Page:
Figure 4(a) shows the average burn depth for each induction protocol at the center and edge of the burns, determined by the vimentin IHC assay. With increasing exposure time from 10 to 15 and 20 seconds, the average burn depth increases at both the center and edge of each experimental arm. The error bars, representing the standard deviation of the mean, show large variability in burn depths across exposure times. This variability in burn depth from each condition is likely a result of the burn’s anatomic location, as explained in Fig. 1(a). Figure 4(b) shows that burn depth increased in cranial sites as compared to middle and caudal positions. This is likely due to hard tissue, such as bone or cartilage, beneath the skin at those sites, which provide more gravitational support to the burn device and compression to the skin. This effect can result in more force and thus deeper burns . Burn depth was also found to be deeper at the center of the burn than at the edge, which can be explained by dissipation of thermal energy toward the healthy skin. Although the standardized protocol for burn induction created a wide range of burn depth variation, in the following section we will show that the THz spectroscopic measurements were able to accurately characterize the burn depth.
3.2 Spectral parameters and classification
Figure 5(a) shows the linear relationship between the calculated spectral parameters and burn depth from histology. By combining these two parameters into a Z-metric (Eq. 1, where a = 0.7475 and b = 0.0202), as it is shown in Fig. 5(b), we were able to see improved classification accuracy (Mann-Whitney U-Test, p = 0.0159) between deep partial- and superficial partial-thickness burns. We used the Mann-Whitney U-Test over the Student’s t-test because there is no population data available for THz reflectivity in porcine burns to determine the distribution. Assuming that THz measurements from deep partial- and superficial partial-thickness burn injuries have similar population distributions, the Mann-Whitney U-test is appropriate to test the null hypothesis. Also, interestingly, as compared to our previous work in rat models [11, 28], the relatively smaller weight for spectral slopes represented by the b coefficient is in agreement with the smaller density of hair follicles and thus less scattering in porcine skin.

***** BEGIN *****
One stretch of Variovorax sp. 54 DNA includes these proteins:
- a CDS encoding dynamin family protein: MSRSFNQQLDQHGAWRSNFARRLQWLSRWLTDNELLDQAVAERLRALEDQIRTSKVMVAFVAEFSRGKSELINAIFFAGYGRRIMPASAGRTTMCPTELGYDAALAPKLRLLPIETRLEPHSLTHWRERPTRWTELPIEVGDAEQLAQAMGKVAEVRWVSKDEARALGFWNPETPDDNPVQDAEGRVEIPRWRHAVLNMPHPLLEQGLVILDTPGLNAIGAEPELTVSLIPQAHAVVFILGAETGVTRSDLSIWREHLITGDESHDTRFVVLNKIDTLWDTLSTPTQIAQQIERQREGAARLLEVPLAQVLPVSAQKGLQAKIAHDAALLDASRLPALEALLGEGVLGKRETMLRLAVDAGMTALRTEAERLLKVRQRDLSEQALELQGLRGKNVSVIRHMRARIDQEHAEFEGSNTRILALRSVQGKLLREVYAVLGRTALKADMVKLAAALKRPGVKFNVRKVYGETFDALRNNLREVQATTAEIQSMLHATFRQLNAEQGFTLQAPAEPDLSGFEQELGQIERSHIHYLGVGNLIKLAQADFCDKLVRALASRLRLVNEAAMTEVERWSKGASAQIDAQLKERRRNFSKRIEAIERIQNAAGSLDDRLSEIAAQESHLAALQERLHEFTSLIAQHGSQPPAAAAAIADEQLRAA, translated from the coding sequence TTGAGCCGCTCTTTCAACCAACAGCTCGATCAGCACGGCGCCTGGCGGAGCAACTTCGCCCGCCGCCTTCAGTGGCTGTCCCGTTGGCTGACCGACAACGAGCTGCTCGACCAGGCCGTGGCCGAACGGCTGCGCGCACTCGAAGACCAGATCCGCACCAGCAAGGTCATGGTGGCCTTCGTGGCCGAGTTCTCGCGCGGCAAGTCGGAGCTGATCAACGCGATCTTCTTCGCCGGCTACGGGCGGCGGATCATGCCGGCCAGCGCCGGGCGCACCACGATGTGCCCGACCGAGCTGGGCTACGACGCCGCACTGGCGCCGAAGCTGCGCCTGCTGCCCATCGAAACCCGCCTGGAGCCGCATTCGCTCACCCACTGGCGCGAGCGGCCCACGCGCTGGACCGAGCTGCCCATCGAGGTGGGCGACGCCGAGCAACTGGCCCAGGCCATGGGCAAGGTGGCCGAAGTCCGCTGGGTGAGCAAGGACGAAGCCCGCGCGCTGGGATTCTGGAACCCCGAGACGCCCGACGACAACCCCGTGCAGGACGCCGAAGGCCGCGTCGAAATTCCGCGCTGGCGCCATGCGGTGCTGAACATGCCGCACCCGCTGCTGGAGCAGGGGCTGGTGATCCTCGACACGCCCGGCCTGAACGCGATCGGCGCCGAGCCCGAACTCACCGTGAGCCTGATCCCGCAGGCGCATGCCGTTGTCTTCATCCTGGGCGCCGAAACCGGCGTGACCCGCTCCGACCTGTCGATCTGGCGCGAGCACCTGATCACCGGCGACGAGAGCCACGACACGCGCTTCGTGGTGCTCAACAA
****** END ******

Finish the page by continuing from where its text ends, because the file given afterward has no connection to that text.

We presented an in vivo THz-TDS study for characterization of burn injuries in a porcine model. We used a standardized burn protocol that produces uniform burns by allowing a hot water bottle to conform to the contours of the animal’s skin. After burn induction, we obtained point spectroscopy measurements with a commercial THz-TDS system modified to be mounted on a cantilevered c-arm for use inside an operating room. We showed that by using spectral parameters that represent reflectivity and electromagnetic scattering in the measured THz-TDS signal we can classify burn depth, as determined by the vimentin assay as the histopathological control. Future work includes assessment of burn injuries using in vivo THz spectral imaging and long-term survival studies, in which the final healing outcome of each partial-thickness burn can be determined. THz spectral imaging in porcine burn models will pave the way to creating a translational imaging modality that will help physicians rapidly and accurately treat burn victims.
National Institute of General Medical Sciences (R01GM112693).
The authors would like to thank the Department of Comparative Medicine at the University of Washington for all veterinary services and animal husbandry during these animal studies. Research reported in this publication was supported by the National Institute of General Medical Sciences of the National Institutes of Health under award number R01GM112693.
P: MHA discloses intellectual property owned by the University of Washington, US Patent No. US9295402B1.